The board is expected to vote on the motion next Tuesday. The Times first reported the rehiring in January.
Until now, the deliberations of the panel have been secret, and little has been known about its composition.
But The Times obtained a copy of its report on Mandoyan and also reviewed videos that show him on the balcony of the woman’s apartment appearing to use some type of metal tool to try to pry open her sliding patio door.
The report lists the panel members as Vera, Assistant Sheriff Timothy Murakami and Chief Steven Gross. The document says a representative of the county counsel’s office, Christopher Keosian, was also present during the panel discussion. However, the county counsel said in a court filing Tuesday that no one in that office approved of Mandoyan’s reinstatement
Although the panel considered the domestic violence allegation made by the woman, it noted the district attorney’s office declined to charge Mandoyan, citing insufficient evidence for physical abuse in 2014.
“An individual should not be subjected to discipline based upon a police report alone and/or a temporary restraining order” without a conviction, the panel concluded.
The panel noted that although the department had alleged Mandoyan made unwanted calls to the woman, the hearing officer determined the evidence did not show that and the panel agreed. The panel noted that the hearing officer also rejected the claim that Mandoyan used her home security cameras without her knowledge, because she gave him access to the security.
But the panel disagreed with the Civil Service Commission and department’s finding that Mandoyan had stalked the woman when she visited a local restaurant with another man and that he “listened to [her] engage in a sexual relationship with another man.”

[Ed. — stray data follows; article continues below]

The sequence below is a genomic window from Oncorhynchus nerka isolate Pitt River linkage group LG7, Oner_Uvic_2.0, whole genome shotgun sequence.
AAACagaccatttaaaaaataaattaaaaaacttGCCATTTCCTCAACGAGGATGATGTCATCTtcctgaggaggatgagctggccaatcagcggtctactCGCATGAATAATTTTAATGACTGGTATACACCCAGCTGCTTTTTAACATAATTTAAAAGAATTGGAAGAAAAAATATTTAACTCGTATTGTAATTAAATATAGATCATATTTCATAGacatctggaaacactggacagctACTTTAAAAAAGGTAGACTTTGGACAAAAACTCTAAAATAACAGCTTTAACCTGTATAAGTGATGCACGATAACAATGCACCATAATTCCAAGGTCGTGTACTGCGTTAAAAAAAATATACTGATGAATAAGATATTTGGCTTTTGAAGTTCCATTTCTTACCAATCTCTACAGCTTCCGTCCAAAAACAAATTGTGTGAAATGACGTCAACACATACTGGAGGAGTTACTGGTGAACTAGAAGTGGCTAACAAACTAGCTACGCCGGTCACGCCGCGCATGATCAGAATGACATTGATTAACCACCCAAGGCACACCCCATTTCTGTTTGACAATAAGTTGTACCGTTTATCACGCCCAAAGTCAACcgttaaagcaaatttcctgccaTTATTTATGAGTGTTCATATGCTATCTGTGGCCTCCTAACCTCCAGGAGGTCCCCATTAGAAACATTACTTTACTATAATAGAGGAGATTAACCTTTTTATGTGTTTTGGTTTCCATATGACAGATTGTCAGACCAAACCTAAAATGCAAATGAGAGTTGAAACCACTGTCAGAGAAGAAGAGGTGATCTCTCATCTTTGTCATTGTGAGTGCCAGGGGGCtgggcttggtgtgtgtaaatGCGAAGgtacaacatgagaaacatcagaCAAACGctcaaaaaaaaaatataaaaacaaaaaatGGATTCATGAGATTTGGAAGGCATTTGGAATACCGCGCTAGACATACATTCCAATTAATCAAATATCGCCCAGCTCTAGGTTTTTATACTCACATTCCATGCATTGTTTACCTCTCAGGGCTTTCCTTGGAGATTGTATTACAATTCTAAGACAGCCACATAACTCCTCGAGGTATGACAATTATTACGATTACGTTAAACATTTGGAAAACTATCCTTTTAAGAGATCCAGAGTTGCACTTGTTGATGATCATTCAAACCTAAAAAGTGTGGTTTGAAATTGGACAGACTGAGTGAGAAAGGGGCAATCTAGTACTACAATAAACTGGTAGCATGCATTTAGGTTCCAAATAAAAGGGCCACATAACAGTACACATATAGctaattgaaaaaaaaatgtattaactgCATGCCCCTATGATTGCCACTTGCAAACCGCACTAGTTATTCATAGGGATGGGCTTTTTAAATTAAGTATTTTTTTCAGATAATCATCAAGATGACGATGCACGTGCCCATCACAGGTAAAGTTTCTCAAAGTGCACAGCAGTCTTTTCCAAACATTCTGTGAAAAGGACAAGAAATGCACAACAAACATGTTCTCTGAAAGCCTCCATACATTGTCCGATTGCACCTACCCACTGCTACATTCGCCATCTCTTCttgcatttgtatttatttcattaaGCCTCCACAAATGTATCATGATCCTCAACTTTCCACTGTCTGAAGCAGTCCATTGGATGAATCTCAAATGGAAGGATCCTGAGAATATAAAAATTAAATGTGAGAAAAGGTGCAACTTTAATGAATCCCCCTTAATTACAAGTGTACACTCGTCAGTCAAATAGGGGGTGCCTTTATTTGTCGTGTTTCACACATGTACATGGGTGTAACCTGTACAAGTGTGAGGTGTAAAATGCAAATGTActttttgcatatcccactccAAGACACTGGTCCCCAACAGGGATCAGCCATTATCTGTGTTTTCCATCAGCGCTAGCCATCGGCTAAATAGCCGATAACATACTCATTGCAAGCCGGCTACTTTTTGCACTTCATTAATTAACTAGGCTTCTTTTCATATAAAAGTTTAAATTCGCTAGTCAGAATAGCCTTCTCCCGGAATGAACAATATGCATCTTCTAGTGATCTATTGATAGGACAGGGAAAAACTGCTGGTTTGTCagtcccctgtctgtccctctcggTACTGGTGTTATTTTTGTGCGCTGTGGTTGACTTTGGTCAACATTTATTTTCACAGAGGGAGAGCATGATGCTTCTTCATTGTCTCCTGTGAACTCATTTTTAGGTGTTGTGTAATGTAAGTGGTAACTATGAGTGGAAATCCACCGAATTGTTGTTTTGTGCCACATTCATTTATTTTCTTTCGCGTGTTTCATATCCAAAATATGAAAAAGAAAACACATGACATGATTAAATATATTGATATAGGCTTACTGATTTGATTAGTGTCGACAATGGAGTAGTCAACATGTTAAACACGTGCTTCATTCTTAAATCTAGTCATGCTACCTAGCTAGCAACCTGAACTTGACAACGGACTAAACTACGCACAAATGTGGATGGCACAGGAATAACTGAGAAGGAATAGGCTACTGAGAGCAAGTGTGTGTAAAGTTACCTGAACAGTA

Mandoyan and the woman both lived in El Segundo, and the panel found the restaurant meeting could have been a “happenstance encounter.”
It’s unclear whether the panel interviewed the woman before rendering its decision.
The report says that Mandoyan was “productive, well-respected and a highly valued deputy” and that after reevaluating the charges, they “do not rise to the level of Discharge,” absent additional information.
The Times also reviewed videos that the woman took of Mandoyan on the balcony of her apartment. The clips were part of the investigative proceedings.
The footage shows Mandoyan dressed in a white, long-sleeve T-shirt and dark pants standing outside a sliding glass door on the balcony. He is holding a broomstick he uses to tap on the glass. The woman parts the vertical blinds to see him, and he asks to come inside. He then holds his cellphone toward her, possibly to take photos. She repeatedly refuses to let him. At one point, he uses some type of object in an attempt to open the door. Mandoyan appears calm throughout the encounter.
“Get away from my door, go home,” she can be heard saying. “Goodbye, Caren.” He continues to try to open the door.
In other video, the woman screams at him to get out, warning, “I am calling the cops.”
Smith, Mandoyan’s attorney, said his client was there to retrieve his keys and a backpack and to attempt to reconcile with the woman. He said Mandoyan received a 12-day suspension for his behavior.
Start your day right
Sign up for Essential California for news, features and recommendations from the L.A. Times and beyond in your inbox six days a week.
You may occasionally receive promotional content from the Los Angeles Times.